Consultant with links to Dallas County Schools facing money laundering charges

A New Orleans man has pleaded guilty to conspiracy to commit money laundering.

It’s a case that may have implications for Dallas County Schools, the soon-to-be-defunct agency that provides bus services for most school districts in Dallas County.

Slater Swartwood, Sr. was a long-time consultant with links to Force Multiplier Solutions, the company that sold millions of dollars in cameras and technology to Dallas County Schools. The debt payment on the cameras is largely responsible for the dire financial situation at DCS.

An investigation ordered by DCS showed that its own bus camera system was a financial disaster, putting the agency millions of dollars in debt.

Swartwood has pleaded guilty to one count of conspiracy to commit money laundering. No one else is named in the federals filings, but the DCS investigation found that "there is also potential for a federal investigation related to certain statements attributed to Dr. Rick Sorrells (the district superintendent), and others, regarding Force Multiplier Solutions."

Dallas attorney Cody Skipper does not represent anyone in this case but says the filings read like indictments against named defendants could soon be coming.

"I believe they are imminent. I mean, it's laying everything out here,” he said. “The superintendent should be concerned, should be very concerned because of this under the way it's been alleged."

According to the federal filings, Swartwood’s alleged scheme included bribery, kickbacks and access to tens of millions of dollars in government contracts.

Court documents say, "during the money laundering conspiracy, person A paid person B over $3 million in bribes and kickbacks, including paying a portion of person B’s credit card debt and student loan debt arising from his son's college tuition."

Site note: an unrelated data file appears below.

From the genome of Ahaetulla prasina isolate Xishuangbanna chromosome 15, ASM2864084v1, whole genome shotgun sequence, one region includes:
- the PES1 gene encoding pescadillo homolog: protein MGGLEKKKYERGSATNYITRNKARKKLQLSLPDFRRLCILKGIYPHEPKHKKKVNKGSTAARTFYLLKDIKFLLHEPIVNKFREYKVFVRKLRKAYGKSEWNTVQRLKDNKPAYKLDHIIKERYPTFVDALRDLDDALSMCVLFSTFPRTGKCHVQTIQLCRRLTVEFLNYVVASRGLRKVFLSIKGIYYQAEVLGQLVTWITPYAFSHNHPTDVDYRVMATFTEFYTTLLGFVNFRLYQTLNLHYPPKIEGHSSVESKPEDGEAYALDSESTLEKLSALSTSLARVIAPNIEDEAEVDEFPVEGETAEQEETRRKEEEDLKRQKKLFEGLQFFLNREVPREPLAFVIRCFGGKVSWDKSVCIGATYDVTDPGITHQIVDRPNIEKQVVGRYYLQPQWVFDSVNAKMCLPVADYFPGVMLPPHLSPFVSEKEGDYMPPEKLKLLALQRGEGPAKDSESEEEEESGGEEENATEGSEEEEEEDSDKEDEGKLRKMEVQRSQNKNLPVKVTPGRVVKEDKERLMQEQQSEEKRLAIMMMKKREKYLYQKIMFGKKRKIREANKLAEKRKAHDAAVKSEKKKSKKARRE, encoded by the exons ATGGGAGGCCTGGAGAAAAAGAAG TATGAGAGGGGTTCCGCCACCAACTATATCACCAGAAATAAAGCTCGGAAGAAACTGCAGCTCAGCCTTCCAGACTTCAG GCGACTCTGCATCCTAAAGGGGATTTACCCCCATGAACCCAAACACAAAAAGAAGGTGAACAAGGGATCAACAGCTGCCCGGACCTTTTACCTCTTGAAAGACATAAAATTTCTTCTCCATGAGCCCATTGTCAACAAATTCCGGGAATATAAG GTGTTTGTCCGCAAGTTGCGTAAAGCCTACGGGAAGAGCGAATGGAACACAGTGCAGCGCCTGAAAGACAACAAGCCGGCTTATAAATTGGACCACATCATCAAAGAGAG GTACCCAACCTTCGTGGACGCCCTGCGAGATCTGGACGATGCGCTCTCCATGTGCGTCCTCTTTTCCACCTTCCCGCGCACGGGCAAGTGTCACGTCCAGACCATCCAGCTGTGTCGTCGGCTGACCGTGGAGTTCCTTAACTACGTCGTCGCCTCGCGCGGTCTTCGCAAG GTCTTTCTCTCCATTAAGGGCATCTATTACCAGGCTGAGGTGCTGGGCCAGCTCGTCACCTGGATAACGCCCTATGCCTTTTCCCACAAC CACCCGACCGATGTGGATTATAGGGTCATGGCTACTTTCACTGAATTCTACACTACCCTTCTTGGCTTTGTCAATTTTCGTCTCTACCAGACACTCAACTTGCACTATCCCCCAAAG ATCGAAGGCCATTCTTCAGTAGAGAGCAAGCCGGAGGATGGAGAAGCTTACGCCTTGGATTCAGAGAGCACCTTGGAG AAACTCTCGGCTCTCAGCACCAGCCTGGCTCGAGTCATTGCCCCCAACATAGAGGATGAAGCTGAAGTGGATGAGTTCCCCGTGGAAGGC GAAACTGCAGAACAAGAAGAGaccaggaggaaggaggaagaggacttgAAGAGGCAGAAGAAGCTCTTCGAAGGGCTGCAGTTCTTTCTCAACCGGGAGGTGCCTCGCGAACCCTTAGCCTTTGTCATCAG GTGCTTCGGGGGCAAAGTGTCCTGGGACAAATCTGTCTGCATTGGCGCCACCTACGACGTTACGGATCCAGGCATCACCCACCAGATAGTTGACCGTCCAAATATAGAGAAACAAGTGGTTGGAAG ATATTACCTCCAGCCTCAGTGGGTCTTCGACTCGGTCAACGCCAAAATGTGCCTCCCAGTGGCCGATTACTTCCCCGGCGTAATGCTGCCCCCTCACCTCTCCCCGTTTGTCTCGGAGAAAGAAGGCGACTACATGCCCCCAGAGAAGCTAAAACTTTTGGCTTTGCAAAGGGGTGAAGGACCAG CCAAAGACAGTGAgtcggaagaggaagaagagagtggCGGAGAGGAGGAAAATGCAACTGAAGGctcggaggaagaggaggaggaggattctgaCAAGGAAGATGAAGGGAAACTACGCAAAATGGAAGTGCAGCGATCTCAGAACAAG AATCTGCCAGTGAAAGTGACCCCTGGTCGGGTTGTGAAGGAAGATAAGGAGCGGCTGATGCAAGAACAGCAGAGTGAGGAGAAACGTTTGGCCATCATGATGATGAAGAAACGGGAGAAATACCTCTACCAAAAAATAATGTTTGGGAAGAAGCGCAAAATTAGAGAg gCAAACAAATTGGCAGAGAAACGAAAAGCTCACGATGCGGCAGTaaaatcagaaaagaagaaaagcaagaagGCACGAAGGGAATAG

"As a public official, you owe a fiduciary duty to the public, to the taxpayers to do what's in the best interest of the public — not what's in the best interest of you,” Skipper said.

The filing goes on to say, “to further disguise and conceal the source and purpose of the bribe and kickback payments from person A to person B, the co-conspirators, at various points during the money laundering conspiracy, created sham loan, consulting or real estate agreements in an attempt to make the payments to person b appear legitimate."

Skipper says Swartswood appears to have cut a solid deal in exchange for being a key witness for federal prosecutors.

"Had he plead guilty to a money laundering, there would have been a maximum of 20 years in prison,” the attorney explained.” To do it as a federal conspiracy, under federal law it was capped at five years.  So this is a very good deal and, certainly, he will be cooperating."

It's important to point at that no one at Force Multiplier Solutions or Dallas County Schools has been charged with a crime. But as part of Swartwood's guilty plea, he will have to cooperate with the federal government's investigation that is still going on.